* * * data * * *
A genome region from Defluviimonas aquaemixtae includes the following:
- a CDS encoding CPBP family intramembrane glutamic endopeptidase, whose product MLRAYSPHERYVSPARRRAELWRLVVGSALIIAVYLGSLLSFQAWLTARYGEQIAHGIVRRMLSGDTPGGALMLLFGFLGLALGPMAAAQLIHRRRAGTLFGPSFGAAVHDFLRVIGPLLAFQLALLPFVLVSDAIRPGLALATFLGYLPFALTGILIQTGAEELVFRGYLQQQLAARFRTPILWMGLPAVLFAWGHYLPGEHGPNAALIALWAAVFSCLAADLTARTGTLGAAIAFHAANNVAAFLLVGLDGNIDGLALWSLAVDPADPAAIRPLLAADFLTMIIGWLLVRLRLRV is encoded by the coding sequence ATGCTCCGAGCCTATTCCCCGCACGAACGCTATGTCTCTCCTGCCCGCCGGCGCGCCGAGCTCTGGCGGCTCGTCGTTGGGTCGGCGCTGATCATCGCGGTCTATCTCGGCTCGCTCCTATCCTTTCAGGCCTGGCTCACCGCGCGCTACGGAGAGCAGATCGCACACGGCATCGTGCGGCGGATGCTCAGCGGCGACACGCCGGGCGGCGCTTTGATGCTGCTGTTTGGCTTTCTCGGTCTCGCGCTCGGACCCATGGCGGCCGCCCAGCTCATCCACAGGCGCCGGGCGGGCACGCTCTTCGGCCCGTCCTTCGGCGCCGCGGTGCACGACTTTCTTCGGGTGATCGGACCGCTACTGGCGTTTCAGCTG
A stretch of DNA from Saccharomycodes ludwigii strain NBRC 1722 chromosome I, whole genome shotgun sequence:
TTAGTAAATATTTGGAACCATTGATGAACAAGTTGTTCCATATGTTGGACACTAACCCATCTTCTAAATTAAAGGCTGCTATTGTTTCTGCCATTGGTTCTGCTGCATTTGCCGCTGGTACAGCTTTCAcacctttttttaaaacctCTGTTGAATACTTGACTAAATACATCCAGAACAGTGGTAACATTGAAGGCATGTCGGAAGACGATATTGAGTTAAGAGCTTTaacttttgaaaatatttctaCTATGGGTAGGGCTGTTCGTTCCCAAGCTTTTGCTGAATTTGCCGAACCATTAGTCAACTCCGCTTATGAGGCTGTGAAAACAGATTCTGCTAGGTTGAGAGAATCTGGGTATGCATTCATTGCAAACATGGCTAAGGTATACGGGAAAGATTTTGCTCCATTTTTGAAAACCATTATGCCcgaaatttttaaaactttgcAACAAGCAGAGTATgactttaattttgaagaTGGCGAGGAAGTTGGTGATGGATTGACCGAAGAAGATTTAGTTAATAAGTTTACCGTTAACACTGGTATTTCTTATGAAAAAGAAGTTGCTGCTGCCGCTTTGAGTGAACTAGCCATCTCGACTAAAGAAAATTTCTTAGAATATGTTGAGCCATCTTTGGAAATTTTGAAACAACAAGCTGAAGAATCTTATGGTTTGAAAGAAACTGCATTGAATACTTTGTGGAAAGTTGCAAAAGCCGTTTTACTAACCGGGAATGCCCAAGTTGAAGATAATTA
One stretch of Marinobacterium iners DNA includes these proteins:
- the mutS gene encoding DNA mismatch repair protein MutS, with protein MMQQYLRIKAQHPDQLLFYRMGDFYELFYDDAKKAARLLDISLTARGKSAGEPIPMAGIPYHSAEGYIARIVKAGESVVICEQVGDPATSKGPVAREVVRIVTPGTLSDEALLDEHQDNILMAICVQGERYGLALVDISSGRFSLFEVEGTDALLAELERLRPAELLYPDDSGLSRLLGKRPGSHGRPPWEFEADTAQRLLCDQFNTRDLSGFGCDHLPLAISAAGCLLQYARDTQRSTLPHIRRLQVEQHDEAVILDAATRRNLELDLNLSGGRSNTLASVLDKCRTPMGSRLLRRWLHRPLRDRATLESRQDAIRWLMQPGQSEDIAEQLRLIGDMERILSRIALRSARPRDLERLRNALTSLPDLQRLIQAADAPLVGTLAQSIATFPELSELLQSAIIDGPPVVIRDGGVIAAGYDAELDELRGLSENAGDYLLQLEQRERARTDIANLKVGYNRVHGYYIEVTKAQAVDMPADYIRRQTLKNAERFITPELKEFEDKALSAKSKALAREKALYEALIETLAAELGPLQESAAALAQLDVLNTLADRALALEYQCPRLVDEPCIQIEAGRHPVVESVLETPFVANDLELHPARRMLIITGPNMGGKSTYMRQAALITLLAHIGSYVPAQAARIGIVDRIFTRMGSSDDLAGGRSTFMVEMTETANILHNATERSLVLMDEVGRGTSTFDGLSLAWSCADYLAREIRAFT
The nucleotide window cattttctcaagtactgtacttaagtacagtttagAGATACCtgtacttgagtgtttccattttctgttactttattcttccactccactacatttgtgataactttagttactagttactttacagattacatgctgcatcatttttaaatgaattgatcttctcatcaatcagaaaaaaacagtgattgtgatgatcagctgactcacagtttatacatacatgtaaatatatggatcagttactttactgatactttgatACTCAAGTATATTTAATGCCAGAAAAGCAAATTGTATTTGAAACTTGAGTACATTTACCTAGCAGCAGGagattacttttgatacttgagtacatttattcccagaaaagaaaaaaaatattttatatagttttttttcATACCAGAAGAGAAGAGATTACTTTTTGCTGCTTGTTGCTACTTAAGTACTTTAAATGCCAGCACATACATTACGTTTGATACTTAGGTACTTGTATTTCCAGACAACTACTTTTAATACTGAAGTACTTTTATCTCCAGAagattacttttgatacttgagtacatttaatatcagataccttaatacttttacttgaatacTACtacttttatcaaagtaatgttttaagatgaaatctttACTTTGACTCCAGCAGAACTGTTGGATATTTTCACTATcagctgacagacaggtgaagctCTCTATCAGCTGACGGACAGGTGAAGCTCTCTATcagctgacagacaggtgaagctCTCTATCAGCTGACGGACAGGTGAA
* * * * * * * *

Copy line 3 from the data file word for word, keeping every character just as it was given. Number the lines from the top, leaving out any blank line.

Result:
A stretch of DNA from Saccharomycodes ludwigii strain NBRC 1722 chromosome I, whole genome shotgun sequence: